6. The Trial Court Did Not Err in Denying the Motion To Dismiss and Imposing Sanctions ***


The judgment is affirmed.   M & A is to recover its costs on appeal.


1.   Ersoff challenges the sanctions order as part of his appeal from the judgment.  (See Code Civ. Proc., § 904.1, subd. (b) [sanction orders or judgments of $5,000 or less against party or an attorney for party may be reviewed on appeal after entry of final judgment in main action].)   Philip Levy, Ersoff's trial counsel as well as counsel of record for Ersoff in this appeal, filed a separate notice of appeal from the judgment to challenge the sanctions order imposed against him personally.  (See Code Civ. Proc., § 904.1, subd. (b) [authorizing lawyer to appeal on his or her own behalf from order of sanctions of less than $5,000 following entry of judgment];  20th Century Ins. Co. v. Choong (2000) 79 Cal.App.4th 1274, 1276-1277, 94 Cal.Rptr.2d 753;  Caldwell v. Samuels Jewelers (1990) 222 Cal.App.3d 970, 976, 272 Cal.Rptr. 126.)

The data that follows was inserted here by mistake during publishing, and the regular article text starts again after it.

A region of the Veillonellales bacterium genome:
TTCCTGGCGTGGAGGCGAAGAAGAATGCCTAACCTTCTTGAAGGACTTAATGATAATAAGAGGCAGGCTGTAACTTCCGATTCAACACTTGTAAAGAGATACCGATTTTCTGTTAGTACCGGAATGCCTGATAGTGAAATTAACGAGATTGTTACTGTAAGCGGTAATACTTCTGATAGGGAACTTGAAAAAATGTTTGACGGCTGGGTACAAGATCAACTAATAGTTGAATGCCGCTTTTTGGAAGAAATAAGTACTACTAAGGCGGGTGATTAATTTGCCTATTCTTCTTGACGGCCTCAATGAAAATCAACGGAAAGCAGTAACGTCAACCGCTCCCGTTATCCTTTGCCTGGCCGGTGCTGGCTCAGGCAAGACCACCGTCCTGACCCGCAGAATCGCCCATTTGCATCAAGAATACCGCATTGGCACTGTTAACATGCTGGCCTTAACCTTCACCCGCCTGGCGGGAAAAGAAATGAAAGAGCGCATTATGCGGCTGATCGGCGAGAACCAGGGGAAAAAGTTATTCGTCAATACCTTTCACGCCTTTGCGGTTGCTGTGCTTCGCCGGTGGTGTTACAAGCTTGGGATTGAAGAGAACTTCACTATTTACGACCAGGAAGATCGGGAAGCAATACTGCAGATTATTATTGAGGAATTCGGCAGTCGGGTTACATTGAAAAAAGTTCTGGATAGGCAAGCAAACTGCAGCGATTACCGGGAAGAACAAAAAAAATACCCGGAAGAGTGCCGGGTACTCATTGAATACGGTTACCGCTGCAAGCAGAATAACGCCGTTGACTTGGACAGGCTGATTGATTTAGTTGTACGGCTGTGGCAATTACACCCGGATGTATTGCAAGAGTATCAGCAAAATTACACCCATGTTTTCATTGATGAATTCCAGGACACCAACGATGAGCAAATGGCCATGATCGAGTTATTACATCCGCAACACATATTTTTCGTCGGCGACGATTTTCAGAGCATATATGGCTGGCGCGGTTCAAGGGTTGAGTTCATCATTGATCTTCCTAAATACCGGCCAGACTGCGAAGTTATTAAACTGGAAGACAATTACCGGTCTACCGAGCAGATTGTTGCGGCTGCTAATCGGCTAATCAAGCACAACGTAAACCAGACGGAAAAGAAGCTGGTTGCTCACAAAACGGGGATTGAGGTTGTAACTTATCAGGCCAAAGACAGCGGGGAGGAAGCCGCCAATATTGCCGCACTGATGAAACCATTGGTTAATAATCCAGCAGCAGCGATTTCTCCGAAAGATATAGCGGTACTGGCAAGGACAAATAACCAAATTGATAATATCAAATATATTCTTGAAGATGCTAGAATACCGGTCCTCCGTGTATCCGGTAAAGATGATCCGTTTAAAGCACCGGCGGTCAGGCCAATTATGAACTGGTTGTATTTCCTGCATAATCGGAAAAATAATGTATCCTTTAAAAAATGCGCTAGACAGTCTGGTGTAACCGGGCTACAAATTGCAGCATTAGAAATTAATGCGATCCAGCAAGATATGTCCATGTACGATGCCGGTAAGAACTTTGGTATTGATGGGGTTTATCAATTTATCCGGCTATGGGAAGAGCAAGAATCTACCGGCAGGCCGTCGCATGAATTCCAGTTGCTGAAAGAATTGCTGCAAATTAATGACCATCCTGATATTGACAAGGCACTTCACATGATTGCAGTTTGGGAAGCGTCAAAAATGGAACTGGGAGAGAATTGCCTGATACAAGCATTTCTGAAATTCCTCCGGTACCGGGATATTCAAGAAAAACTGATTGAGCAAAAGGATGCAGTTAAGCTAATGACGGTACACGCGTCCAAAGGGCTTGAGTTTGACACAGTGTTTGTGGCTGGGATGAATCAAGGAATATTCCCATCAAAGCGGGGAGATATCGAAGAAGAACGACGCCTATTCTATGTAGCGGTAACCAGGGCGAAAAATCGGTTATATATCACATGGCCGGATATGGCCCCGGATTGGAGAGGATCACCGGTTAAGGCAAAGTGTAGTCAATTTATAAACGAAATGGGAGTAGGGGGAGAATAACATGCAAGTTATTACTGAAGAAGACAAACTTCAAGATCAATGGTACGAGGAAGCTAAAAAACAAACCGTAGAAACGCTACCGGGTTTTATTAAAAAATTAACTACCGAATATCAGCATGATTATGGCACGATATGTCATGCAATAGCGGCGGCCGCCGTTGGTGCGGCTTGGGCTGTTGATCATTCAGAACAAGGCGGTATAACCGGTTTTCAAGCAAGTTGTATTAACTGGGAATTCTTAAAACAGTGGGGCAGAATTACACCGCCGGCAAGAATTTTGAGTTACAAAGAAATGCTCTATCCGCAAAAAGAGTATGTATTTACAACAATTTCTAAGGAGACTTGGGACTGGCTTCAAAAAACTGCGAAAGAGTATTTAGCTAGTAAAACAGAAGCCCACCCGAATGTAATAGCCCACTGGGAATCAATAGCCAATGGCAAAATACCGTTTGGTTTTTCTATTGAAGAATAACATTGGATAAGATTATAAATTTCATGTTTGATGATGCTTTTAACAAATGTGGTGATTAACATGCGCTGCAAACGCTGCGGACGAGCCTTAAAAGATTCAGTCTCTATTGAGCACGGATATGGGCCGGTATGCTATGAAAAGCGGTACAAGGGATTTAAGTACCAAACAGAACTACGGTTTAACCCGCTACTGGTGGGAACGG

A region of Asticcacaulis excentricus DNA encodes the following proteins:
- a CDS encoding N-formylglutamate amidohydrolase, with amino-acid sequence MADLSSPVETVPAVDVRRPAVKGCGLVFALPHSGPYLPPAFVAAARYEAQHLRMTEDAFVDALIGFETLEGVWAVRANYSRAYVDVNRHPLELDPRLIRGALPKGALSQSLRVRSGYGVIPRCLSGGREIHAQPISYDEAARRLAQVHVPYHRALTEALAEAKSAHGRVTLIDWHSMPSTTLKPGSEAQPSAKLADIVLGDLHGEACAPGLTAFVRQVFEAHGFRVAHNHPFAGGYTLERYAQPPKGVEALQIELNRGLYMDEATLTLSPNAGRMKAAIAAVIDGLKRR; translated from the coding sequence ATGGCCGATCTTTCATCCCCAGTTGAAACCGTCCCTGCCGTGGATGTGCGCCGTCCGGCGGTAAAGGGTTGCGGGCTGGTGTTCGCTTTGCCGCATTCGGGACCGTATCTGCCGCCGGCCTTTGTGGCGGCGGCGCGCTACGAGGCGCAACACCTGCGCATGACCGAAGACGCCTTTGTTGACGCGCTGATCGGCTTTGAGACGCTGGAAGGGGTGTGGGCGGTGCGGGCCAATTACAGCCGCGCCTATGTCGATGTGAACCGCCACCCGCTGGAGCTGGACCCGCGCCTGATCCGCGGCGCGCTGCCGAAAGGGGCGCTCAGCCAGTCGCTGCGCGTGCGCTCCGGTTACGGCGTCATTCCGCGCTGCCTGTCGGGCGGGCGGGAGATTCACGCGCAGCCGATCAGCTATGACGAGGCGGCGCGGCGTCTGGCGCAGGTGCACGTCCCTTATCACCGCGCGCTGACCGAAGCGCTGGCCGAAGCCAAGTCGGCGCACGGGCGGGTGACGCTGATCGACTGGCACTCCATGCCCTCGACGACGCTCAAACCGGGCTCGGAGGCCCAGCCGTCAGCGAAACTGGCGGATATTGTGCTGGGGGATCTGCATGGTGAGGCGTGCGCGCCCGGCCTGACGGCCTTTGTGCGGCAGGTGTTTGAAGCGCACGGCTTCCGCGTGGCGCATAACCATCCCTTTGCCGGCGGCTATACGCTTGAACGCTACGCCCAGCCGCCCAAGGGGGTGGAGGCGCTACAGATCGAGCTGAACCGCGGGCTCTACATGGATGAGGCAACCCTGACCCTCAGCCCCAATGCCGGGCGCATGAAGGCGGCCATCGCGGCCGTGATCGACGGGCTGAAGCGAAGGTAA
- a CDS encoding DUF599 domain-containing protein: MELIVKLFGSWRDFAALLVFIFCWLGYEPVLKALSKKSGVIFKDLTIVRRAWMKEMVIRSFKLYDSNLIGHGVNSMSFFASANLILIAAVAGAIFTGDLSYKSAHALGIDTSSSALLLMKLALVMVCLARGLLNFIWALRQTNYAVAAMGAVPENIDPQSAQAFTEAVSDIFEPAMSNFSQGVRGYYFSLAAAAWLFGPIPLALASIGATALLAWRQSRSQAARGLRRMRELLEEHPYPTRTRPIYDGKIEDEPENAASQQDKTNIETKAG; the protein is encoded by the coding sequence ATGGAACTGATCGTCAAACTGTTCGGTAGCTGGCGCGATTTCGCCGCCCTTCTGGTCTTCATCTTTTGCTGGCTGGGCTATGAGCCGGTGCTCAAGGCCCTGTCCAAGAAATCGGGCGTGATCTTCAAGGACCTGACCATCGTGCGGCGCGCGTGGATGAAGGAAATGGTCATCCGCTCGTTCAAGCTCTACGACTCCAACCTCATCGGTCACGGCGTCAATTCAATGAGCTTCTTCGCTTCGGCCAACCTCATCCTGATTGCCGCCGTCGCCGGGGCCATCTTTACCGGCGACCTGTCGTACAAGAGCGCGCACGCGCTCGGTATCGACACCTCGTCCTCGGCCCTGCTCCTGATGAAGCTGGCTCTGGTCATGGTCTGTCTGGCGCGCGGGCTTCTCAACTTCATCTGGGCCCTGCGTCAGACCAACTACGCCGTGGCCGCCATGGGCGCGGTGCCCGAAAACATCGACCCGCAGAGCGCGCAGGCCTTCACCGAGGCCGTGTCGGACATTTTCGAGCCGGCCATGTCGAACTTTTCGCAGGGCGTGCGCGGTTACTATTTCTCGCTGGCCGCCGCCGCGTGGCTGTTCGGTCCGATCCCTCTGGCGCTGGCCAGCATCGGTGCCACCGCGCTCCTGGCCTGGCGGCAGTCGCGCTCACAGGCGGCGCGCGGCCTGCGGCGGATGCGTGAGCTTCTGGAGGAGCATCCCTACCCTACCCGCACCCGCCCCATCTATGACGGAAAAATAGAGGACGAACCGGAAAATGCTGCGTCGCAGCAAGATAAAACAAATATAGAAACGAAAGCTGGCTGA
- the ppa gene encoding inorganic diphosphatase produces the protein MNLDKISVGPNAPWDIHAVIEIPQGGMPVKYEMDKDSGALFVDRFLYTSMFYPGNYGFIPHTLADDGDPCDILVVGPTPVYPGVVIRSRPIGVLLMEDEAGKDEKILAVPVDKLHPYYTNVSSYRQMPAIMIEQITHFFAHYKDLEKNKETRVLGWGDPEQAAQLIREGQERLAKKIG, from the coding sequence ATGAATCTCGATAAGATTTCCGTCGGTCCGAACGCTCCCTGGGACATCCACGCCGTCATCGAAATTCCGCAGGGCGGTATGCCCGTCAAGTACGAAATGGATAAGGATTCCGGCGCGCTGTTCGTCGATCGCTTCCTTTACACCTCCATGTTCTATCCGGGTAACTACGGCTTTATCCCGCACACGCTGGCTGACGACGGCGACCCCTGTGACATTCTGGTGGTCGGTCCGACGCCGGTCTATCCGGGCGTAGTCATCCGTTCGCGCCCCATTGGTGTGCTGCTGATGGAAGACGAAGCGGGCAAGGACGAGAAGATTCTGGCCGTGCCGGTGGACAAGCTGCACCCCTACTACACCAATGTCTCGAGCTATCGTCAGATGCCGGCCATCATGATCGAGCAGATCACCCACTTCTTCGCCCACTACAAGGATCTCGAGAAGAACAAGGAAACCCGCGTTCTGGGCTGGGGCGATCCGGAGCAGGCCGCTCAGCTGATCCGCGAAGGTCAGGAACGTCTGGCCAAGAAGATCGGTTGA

2.   The written consent Ersoff signed provided, “I, Seth Ersoff, with full knowledge, counsel and consent, free of any undue influence, do hereby agree to allow [M & A] to continue representing me in my case against Paul Monea, [UMSI] and any other person or entity I choose to pursue in connection with my dealings with Mr. Monea.   Such dealings include but are not limited to the Billy Blanks' TAE BO Infomercial.   I have separate counsel with whom I have been given an opportunity to consult regarding this matter.   I realize there may be conflicts between my goals and those of Sugar Ray Leonard.   If there are any such conflicts of interest, I waive them.  [¶] I understand that I am entitled to full advocacy on my behalf and I believe that this will be accomplished by [M & A], whom I hereby give complete authority to represent me.”   Leonard signed a similar consent.